Primary Care in Rochester and Kasson

What's the best way to discipline your child?

4/11/2019 by Drs. Chris Derauf and Arne Graff


"I was spanked, and I turned out okay." "Spare the rod, spoil the child." "Spanking isn't hitting, and it's not abuse." "It works!" "It's part of our culture." These are just some of the common responses from parents and caregivers in the U.S. — and worldwide — in support of spanking or hitting children as a form of discipline. 

But a growing volume of research is showing that spanking or hitting children actually can have the opposite effect parents were trying to achieve. Research reveals that:

  • Spanking doesn't reduce aggression or make children more compliant. 
  • It's linked to worse, not better behavior. 
  • Kids learn that hitting and violence are acceptable when interacting with others. 
  • It can foster depression, anxiety and aggression in children and even affect their performance in school. 
  • Spanking damages the whole parent/child relationship because someone they love hurts them. 

Even with these findings, there are many reasons why spanking is still an accepted form of discipline around the world. These range from cultural and religious, to frustration, stress and loss of self-control, to not understanding child development or knowing other options that do work. 

So what works better than spanking, hitting or even harsh verbal abuse? The goal of discipline is to teach children ways that will help them develop self-control, character and appropriate social behavior. 

All kids need someone who's crazy about them — that's number one. Children also need appropriate limits, stability and consistent routines. Just having these will encourage good behavior. That's not to say discipline isn't still needed, but it needs a different approach. 

Catch kids being good

Kids strive to meet our expectations for them. If we expect kids to be troublemakers, they'll keep doing something wrong for the attention. Paying attention to kids is a powerful tool for parents. If you try to catch kids being good, they'll respond by wanting to repeat the good behavior. Give positive praise and do it promptly. Sometimes all that's needed is a smile to let them know you've noticed.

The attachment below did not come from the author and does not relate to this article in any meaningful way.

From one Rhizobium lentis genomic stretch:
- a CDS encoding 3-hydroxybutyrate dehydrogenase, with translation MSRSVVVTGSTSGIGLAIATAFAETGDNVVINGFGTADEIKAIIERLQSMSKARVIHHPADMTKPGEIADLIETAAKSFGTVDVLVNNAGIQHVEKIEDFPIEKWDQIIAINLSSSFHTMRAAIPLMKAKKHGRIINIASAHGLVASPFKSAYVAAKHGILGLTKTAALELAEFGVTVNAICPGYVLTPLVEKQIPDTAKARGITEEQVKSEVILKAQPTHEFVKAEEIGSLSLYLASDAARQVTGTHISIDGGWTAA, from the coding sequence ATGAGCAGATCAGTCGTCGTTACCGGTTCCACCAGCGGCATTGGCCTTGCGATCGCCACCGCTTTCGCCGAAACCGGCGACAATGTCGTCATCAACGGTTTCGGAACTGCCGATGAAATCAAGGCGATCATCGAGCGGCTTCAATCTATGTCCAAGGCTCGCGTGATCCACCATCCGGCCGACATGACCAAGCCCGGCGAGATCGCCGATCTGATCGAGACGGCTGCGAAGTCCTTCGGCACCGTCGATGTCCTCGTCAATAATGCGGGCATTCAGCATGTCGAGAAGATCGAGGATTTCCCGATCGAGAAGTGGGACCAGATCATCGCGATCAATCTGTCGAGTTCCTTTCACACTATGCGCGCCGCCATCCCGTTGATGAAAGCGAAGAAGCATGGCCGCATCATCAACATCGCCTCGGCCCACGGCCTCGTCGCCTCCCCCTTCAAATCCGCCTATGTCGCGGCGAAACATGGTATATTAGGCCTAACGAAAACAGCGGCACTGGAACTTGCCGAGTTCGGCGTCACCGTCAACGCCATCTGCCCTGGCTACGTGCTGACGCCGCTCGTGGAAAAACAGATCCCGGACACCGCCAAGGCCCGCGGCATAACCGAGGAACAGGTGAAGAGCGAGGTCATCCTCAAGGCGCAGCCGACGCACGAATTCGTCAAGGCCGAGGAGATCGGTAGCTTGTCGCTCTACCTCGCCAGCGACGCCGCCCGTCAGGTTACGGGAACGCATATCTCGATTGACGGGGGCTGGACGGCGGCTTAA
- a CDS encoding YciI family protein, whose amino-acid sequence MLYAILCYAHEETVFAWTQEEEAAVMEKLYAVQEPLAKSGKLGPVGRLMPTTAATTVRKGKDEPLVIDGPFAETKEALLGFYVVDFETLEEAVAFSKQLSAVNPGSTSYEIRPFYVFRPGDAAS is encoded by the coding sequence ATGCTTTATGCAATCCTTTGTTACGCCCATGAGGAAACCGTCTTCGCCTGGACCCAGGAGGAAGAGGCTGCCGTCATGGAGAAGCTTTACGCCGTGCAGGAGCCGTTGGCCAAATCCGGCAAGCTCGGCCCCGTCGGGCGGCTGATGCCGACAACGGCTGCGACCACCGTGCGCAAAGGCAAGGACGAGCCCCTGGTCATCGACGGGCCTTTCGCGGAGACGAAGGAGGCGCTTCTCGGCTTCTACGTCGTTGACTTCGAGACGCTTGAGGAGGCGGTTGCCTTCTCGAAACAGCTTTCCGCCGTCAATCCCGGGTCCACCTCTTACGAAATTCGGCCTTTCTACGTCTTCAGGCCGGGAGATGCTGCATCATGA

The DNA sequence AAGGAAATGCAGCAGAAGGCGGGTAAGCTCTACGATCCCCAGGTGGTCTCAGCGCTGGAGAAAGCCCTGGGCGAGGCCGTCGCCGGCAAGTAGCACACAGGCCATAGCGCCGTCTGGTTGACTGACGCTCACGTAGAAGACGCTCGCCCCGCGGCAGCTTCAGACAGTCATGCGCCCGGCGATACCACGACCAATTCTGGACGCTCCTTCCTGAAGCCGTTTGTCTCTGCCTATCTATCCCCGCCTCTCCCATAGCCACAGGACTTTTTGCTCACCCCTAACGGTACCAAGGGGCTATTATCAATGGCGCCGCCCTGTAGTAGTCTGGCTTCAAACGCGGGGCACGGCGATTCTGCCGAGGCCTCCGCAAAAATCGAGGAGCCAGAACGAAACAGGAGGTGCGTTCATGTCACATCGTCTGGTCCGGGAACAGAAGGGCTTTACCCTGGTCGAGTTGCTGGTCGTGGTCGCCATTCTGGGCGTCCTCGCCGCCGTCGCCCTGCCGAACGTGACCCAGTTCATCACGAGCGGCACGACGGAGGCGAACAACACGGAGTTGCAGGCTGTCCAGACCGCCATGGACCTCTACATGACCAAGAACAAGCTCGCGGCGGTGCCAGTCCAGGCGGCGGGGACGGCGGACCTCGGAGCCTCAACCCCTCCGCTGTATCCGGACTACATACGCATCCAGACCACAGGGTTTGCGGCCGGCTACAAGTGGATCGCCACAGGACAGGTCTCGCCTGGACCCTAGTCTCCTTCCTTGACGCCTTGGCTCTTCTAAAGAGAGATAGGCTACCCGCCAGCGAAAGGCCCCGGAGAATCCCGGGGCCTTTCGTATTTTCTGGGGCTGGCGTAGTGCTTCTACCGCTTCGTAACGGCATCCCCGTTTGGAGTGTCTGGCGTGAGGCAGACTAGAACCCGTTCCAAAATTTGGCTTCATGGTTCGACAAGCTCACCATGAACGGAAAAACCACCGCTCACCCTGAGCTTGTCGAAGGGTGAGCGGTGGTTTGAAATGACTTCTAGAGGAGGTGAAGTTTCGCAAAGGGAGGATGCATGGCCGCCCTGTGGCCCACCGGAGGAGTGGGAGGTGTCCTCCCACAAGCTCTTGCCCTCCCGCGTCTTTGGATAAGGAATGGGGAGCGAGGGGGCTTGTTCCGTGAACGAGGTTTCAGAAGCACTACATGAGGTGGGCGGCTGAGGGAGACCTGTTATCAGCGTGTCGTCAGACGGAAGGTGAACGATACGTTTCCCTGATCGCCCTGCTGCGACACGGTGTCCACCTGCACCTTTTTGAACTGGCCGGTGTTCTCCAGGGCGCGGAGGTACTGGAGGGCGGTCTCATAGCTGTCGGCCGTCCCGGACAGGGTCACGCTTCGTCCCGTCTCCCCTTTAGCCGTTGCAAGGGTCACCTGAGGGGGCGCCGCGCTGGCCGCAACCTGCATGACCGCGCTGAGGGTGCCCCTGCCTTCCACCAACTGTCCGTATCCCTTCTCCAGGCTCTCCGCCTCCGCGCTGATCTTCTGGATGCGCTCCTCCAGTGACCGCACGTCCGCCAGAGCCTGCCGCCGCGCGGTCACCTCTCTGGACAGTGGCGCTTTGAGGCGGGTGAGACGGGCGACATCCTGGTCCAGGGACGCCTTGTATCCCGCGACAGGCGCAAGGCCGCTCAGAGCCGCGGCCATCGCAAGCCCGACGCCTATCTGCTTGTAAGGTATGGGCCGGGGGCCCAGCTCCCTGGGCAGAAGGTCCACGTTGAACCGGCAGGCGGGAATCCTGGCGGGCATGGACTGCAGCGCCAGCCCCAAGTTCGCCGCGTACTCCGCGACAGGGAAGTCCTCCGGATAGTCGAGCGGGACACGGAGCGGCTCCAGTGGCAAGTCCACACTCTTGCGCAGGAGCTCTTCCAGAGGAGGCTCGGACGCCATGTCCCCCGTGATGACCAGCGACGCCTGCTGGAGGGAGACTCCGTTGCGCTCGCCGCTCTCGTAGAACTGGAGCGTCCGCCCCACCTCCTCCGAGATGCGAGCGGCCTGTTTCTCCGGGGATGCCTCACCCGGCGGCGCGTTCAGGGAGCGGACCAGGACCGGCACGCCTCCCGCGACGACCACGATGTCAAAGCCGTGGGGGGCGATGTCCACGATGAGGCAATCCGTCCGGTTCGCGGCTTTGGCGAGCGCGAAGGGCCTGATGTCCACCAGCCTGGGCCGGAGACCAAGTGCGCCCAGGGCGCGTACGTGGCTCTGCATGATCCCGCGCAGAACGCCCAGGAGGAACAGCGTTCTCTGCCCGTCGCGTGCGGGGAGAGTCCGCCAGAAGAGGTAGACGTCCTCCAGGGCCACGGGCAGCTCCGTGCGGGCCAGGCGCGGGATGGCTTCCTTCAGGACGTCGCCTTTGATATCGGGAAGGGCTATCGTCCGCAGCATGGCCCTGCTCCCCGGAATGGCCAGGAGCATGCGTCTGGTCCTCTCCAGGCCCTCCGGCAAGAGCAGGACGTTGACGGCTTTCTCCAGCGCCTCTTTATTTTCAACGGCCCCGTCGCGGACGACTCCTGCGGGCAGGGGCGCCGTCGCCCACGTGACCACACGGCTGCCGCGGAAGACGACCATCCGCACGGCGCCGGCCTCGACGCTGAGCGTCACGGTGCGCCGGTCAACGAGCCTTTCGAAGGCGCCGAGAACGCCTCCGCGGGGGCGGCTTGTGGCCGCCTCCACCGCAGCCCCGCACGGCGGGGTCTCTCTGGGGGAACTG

It's about downplaying the bad behavior and rewarding the good. For a rule of thumb, use a ratio of five to one of positive feedback to negative feedback. 

Time out — for both parents and kids

One goal of discipline is to encourage children to reflect on their behavior and what they've learned. A time out can be a useful strategy, particularly for children ages two to seven. Put your child in an uninteresting place, usually for one minute for every year of age. If they leave, return them to that place. 

But time outs work for parents, too. Sometimes parents just need to step away from the situation with their child. While their child is in a time out, they can put themselves in one, too. That can be going to another room or sitting outside. Or, if the parent prefers, they can sit next to their child and say something like, "I need to calm down, too. Let's both take a break." Once everyone is calm, the parent and child can discuss what happened and what would have been a better behavior. 

That approach makes time outs effective on two levels: the situation is handled more calmly and parents model self-control to their kids. 

If you have questions about or would like to learn more effective parenting skills, talk with your child's care provider. There are lots of resources for parents ranging from classes to support groups. 

Dr. Chris Derauf is a consultant in the Department of Pediatric and Adolescent Medicine at Mayo Clinic. He specializes in pediatric medicine and child abuse and is on the staff of the Mayo Child and Family Advocacy Program (MCFAP) in Rochester. 

Dr. Arne Graff is a consultant in the Departments of Family Medicine and Pediatric and Adolescent Medicine at Mayo Clinic. He specializes in family medicine and child abuse and is the medical director of the Mayo Child and Family Advocacy Program (MCFAP) in Rochester.